A LONG TERM OUTLOOK

The leading local authorities are looking at how these actions can tackle inactive lifestyles, obesity, air pollution, and greenhouse gas emissions, and to bring about a permanent improvement in happiness and wellbeing.

 

DETAILED MEASURES

There is a range of different measures that are available to achieve these goals. Most can be undertaken within the powers of a local authority and without the need for lengthy bureaucracy.

ROAD DANGER REDUCTION MEASURES

  • Mandatory 20mph speed limits, reinforced with physical measures such as build-outs, chicanes, gateways, islands, overrun areas, pinch-points
  • Traffic calming using features such as lighting, paving, grass or other covering, pillars, bollards, planters, walls, rails or fences, objects or structures spanning the highway, or trees, shrubs or other plants
  • Restricting vehicular traffic
  • Mandatory restrictions or closures of streets or groups of streets to create Pedestrian or Cycle Zones, applying     
  1. to certain types of traffic, all types traffic, or through-traffic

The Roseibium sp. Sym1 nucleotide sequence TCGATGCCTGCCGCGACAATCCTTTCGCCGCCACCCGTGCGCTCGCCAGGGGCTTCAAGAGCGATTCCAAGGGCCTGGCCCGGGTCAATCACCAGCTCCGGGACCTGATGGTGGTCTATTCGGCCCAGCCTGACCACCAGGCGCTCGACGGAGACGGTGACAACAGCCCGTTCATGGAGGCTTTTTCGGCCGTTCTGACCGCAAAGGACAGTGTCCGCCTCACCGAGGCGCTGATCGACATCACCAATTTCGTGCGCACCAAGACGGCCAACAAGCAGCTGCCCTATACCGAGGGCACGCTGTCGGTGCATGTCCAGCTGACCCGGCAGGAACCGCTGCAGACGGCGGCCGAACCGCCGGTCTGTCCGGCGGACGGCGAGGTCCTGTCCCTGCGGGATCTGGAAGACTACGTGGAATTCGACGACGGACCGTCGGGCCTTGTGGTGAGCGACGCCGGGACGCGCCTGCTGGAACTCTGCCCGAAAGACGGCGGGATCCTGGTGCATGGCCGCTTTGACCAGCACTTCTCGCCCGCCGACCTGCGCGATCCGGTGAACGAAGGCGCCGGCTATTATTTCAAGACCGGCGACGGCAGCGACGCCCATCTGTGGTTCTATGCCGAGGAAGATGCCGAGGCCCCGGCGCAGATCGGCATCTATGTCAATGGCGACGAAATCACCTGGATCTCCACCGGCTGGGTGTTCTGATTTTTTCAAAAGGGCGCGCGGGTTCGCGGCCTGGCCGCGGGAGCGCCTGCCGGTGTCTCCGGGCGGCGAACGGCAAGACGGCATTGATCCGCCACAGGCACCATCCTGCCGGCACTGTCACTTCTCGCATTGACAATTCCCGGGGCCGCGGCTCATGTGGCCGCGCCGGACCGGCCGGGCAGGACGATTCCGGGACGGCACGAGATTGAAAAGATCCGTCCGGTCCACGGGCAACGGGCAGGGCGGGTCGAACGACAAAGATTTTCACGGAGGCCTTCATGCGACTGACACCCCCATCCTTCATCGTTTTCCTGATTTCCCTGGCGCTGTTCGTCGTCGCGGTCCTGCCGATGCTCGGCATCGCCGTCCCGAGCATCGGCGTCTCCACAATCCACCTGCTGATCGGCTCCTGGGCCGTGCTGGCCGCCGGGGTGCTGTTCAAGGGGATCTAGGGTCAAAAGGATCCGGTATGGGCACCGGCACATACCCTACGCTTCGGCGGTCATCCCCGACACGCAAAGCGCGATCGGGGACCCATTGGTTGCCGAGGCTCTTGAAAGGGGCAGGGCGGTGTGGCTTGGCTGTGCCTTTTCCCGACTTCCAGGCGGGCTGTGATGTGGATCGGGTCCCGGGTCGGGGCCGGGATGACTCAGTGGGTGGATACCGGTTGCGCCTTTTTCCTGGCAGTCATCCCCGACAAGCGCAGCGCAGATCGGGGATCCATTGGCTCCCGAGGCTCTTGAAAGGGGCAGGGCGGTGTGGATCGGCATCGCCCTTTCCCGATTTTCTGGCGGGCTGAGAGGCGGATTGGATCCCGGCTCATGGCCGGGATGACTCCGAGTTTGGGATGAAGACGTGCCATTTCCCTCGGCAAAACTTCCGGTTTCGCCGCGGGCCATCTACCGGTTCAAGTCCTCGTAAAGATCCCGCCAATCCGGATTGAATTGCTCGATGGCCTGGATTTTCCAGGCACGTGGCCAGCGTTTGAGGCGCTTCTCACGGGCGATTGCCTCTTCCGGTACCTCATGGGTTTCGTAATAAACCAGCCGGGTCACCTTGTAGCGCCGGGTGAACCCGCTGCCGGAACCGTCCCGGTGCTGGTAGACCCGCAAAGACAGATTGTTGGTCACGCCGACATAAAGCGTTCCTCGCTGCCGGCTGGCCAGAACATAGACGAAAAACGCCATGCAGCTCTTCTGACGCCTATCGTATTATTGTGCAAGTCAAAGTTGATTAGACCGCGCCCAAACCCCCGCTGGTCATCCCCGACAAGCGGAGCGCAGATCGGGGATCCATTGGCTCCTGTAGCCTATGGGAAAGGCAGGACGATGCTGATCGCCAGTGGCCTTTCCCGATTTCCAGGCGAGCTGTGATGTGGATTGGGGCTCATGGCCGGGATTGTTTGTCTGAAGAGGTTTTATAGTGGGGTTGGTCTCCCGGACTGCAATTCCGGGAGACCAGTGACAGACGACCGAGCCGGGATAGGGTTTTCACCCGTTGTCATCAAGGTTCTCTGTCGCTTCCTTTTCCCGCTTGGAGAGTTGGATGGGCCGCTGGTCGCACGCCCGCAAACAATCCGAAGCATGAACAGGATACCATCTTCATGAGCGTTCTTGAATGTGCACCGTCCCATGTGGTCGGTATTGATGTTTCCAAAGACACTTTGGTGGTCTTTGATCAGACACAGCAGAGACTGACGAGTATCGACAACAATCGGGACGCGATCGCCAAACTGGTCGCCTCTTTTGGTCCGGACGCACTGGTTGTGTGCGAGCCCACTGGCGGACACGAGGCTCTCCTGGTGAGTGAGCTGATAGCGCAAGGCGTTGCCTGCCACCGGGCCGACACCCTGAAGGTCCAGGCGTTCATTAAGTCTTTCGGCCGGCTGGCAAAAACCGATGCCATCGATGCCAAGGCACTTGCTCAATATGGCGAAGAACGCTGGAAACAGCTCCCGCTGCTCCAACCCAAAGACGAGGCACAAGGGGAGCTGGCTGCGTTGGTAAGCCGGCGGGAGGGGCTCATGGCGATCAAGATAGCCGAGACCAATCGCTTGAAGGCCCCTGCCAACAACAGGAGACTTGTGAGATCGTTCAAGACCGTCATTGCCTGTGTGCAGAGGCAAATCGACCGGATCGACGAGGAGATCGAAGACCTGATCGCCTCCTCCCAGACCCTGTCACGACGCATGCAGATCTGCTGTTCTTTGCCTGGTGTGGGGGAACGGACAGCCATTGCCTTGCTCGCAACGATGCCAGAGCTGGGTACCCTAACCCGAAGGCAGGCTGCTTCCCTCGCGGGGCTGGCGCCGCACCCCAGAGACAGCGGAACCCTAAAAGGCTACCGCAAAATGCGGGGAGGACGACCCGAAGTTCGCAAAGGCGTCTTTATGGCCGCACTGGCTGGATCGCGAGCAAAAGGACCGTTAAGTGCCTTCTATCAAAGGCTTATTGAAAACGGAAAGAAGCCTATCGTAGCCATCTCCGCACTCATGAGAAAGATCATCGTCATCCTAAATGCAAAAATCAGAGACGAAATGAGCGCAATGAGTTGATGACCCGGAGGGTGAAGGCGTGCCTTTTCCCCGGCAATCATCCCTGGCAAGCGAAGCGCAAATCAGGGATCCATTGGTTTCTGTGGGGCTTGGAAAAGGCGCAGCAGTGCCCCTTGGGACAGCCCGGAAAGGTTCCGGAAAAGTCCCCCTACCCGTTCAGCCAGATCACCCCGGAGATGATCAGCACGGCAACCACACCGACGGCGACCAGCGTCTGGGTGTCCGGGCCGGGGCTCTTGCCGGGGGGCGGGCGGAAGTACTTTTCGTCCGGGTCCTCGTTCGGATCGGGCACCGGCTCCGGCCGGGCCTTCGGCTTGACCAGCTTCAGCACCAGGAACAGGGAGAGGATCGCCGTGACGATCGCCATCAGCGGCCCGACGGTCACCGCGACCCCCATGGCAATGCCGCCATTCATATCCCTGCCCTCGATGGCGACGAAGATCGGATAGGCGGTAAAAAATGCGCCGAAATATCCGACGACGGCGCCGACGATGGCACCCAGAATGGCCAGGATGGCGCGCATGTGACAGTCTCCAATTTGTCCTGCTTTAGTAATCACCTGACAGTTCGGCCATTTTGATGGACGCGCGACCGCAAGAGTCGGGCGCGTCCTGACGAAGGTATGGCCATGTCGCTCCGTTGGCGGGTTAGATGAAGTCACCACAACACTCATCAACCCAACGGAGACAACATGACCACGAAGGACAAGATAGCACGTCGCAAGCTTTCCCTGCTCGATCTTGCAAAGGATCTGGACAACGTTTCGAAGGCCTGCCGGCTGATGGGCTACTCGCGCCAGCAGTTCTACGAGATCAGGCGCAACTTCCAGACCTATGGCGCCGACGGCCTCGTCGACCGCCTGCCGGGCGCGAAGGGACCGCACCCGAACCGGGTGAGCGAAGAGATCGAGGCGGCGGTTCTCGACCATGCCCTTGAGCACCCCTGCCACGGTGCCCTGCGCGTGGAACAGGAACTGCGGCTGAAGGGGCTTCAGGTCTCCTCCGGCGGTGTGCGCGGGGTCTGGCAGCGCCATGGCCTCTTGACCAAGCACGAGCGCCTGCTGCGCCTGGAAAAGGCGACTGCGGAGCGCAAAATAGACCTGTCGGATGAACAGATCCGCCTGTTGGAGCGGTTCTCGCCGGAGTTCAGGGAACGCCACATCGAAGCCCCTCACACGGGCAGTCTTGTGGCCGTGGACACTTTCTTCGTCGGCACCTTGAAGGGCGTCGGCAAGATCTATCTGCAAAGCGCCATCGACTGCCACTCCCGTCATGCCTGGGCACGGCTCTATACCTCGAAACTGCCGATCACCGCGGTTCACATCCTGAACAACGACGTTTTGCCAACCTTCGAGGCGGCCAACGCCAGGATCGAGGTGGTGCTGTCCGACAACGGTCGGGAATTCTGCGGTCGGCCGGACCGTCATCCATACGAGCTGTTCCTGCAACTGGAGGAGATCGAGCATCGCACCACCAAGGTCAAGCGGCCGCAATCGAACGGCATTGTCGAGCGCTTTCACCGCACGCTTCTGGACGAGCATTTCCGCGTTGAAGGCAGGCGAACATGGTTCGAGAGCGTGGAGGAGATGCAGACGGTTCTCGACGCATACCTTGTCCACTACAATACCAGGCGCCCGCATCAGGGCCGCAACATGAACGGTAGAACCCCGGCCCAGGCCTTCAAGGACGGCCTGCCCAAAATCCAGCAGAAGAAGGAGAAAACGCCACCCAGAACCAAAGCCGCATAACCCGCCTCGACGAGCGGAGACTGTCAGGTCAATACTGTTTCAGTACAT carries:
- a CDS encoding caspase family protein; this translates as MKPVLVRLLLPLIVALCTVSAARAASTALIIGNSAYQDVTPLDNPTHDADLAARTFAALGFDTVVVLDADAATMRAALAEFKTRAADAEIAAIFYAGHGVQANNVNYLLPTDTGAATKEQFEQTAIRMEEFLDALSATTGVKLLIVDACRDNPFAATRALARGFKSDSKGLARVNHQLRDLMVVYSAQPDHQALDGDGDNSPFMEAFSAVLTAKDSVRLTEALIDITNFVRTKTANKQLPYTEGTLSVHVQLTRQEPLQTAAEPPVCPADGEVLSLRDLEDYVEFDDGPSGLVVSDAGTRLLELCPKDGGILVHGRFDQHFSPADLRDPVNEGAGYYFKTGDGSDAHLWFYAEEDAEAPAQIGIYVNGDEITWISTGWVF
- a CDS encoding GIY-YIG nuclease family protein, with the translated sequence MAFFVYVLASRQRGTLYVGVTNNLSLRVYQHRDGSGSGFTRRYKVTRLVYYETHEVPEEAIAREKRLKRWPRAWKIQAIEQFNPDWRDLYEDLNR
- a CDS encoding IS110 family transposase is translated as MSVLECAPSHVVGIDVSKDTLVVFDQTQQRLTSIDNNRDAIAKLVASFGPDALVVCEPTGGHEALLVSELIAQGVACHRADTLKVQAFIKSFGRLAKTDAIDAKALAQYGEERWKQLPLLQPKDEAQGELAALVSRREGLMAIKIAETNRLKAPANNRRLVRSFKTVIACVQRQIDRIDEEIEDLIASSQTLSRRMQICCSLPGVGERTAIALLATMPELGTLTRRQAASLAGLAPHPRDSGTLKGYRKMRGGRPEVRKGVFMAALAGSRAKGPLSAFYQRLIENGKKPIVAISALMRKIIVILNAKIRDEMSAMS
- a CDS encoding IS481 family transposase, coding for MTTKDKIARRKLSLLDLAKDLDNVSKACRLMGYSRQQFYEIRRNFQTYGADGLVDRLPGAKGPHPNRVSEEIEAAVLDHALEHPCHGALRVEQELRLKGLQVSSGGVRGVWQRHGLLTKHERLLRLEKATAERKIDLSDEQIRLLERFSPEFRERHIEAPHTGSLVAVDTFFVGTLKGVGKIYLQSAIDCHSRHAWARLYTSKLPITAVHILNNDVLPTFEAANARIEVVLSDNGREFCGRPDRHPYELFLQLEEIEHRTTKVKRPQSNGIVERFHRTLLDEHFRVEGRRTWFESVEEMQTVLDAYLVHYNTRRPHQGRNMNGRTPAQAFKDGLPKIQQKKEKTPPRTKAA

2. at different times of day or all times of day, apart from access
  • Reinforcing restrictions or closures with modal filters, using barriers or planters, or other traffic calming features
  • Play Streets
  • School Streets

CYCLING

  • Creating new or widening existing cycle-lanes - temporary (or pop-up), advisory or mandatory – indicated by lines or protected
  • Suspension or relocation of parking or loading areas to provide additional carriageway width
  • Adjusting design of junctions – eg providing maximum area permitted for advanced stop lines (7.5m depth)
  • Providing additional cycle parking

WALKING

  • Footways extended into the carriageway, using lines, cones, barriers, or raised surfaces, to provide areas for walking, queuing (by shops, bus stops etc) or additional areas for pavement cafes, bars etc (separate licensing required)